The long-standing theory that Australopithecus afarensis, one of humanity’s earliest hominid ancestors, was exclusively bipedal has been thrown into doubt after analysis of foot bones from an infant specimen found it likely that the child could climb trees in a manner reminiscent of modern chimpanzees.
As a species, A. afarensis was very successful, with the fossil record showing it lived in eastern Africa from at least 3.85 to 2.95 million years ago.
The first definitively identified remains of the hominid were uncovered in 1974 – although eventually bones collected as early as the 1930s would be included in the lineage – and so far more than 300 individuals have been discovered.
One of these is a juvenile, known from a partial skeleton unearthed in the Dikika region of Ethiopia, and formally described in a paper in the journal Nature in 2006.
“The foot and other evidence from the lower limb provide clear evidence for bipedal locomotion,” stated the researchers, led by Zeresenay Alemseged from Germany’s Max-Planck-Institute for Evolutionary Anthropology, “ but the gorilla-like scapula and long and curved manual phalanges raise new questions about the importance of arboreal behaviour in the A. afarensis locomotor repertoire.”
Those questions have now been at least partly answered following a fresh examination of the foot bones by a team again including Alemseged, now at the University of Chicago in the US.
The examination only became possible in 2013 following the slow and careful removal of the sediments in which the bones were encased. What the researchers found was surprising.
At the time of death 3.2 million years ago, the Dikika infant was likely three years old (and also likely female). Alemseged and colleagues found that at such a young age her foot bones already possessed many of the structures found in adult feet, all indicative of a life spent walking upright.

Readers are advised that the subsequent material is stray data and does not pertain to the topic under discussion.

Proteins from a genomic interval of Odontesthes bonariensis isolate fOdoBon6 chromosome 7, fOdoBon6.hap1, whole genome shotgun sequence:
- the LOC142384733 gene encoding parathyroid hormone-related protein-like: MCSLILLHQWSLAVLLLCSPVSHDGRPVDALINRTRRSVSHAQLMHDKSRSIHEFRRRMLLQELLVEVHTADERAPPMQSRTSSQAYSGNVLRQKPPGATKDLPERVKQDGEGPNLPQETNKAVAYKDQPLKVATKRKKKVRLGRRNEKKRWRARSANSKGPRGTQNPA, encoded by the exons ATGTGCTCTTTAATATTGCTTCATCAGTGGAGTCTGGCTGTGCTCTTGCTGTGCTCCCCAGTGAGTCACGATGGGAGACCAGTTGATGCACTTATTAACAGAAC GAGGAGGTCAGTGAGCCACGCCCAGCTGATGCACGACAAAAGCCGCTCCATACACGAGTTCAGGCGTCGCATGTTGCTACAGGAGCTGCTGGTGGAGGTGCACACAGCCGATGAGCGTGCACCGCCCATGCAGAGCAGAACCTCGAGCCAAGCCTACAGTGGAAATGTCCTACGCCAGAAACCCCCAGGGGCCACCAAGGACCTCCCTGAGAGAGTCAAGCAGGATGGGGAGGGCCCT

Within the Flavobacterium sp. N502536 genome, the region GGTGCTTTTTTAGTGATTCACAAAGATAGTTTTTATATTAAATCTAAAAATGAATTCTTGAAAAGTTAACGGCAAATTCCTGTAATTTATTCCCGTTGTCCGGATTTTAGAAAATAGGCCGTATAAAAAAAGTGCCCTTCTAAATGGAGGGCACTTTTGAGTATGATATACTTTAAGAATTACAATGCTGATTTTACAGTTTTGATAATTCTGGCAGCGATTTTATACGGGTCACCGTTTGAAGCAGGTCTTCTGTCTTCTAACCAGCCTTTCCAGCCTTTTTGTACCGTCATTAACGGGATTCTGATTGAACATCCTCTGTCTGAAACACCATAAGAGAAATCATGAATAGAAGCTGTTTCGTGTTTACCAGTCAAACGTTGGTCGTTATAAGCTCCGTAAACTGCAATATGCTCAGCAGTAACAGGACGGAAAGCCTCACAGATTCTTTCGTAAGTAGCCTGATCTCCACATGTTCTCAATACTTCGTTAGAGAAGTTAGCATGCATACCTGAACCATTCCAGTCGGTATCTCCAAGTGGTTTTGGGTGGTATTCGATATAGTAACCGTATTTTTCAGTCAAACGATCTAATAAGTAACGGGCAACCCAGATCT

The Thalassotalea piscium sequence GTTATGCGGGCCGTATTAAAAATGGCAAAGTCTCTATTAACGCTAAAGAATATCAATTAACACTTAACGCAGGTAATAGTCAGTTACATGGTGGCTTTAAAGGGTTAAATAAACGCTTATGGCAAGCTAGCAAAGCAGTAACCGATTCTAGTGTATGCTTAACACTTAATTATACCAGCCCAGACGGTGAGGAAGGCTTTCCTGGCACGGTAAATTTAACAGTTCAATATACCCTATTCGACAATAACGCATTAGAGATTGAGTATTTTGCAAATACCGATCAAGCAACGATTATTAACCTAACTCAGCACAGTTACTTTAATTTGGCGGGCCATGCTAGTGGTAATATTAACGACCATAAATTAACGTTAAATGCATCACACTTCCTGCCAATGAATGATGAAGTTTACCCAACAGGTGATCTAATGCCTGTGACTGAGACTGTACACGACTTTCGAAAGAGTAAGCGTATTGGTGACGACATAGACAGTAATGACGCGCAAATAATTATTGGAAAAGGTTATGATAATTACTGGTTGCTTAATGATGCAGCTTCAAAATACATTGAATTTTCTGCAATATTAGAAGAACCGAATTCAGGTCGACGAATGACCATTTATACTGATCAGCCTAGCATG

However, they also found that one particular bone, the medial cuneiform, which plays an important role in joint movement, was curved in such a way as to allow the big toe to move, permitting the foot to grasp.
This ability, more characteristic of non-hominid apes, the scientists suggest, indicates that the young A. afarensis was able cling on to her mother as she travelled, as well as efficiently climb trees.
The discovery, the scientists write in a paper published in the journal Science, was “unexpected”, based on earlier analyses of adult foot bones.
Andrew Masterson is a former editor of Cosmos.
Read science facts, not fiction...
There’s never been a more important time to explain the facts, cherish evidence-based knowledge and to showcase the latest scientific, technological and engineering breakthroughs. Cosmos is published by The Royal Institution of Australia, a charity dedicated to connecting people with the world of science. Financial contributions, however big or small, help us provide access to trusted science information at a time when the world needs it most. Please support us by making a donation or purchasing a subscription today.